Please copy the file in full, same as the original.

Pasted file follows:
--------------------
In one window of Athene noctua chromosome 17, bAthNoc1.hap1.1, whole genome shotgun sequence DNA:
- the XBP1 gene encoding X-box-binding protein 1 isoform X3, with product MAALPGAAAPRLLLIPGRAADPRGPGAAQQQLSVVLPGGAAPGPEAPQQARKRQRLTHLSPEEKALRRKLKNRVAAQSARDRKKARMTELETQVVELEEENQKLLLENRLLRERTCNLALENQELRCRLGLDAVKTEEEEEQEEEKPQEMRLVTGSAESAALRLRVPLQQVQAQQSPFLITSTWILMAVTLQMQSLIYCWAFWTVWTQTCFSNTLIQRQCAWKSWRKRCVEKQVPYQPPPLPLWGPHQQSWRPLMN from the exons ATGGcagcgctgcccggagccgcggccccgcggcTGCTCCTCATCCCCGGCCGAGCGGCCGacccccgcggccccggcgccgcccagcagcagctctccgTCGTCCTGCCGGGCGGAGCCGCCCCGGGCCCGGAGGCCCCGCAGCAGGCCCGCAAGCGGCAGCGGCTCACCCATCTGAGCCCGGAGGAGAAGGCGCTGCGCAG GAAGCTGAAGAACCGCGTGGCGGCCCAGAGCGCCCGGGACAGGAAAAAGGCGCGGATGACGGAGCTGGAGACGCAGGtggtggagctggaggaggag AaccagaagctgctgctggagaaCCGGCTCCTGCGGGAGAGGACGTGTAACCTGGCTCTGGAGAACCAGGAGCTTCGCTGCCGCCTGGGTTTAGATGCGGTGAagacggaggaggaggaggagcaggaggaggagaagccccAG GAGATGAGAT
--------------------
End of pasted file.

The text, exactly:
In one window of Athene noctua chromosome 17, bAthNoc1.hap1.1, whole genome shotgun sequence DNA:
- the XBP1 gene encoding X-box-binding protein 1 isoform X3, with product MAALPGAAAPRLLLIPGRAADPRGPGAAQQQLSVVLPGGAAPGPEAPQQARKRQRLTHLSPEEKALRRKLKNRVAAQSARDRKKARMTELETQVVELEEENQKLLLENRLLRERTCNLALENQELRCRLGLDAVKTEEEEEQEEEKPQEMRLVTGSAESAALRLRVPLQQVQAQQSPFLITSTWILMAVTLQMQSLIYCWAFWTVWTQTCFSNTLIQRQCAWKSWRKRCVEKQVPYQPPPLPLWGPHQQSWRPLMN from the exons ATGGcagcgctgcccggagccgcggccccgcggcTGCTCCTCATCCCCGGCCGAGCGGCCGacccccgcggccccggcgccgcccagcagcagctctccgTCGTCCTGCCGGGCGGAGCCGCCCCGGGCCCGGAGGCCCCGCAGCAGGCCCGCAAGCGGCAGCGGCTCACCCATCTGAGCCCGGAGGAGAAGGCGCTGCGCAG GAAGCTGAAGAACCGCGTGGCGGCCCAGAGCGCCCGGGACAGGAAAAAGGCGCGGATGACGGAGCTGGAGACGCAGGtggtggagctggaggaggag AaccagaagctgctgctggagaaCCGGCTCCTGCGGGAGAGGACGTGTAACCTGGCTCTGGAGAACCAGGAGCTTCGCTGCCGCCTGGGTTTAGATGCGGTGAagacggaggaggaggaggagcaggaggaggagaagccccAG GAGATGAGAT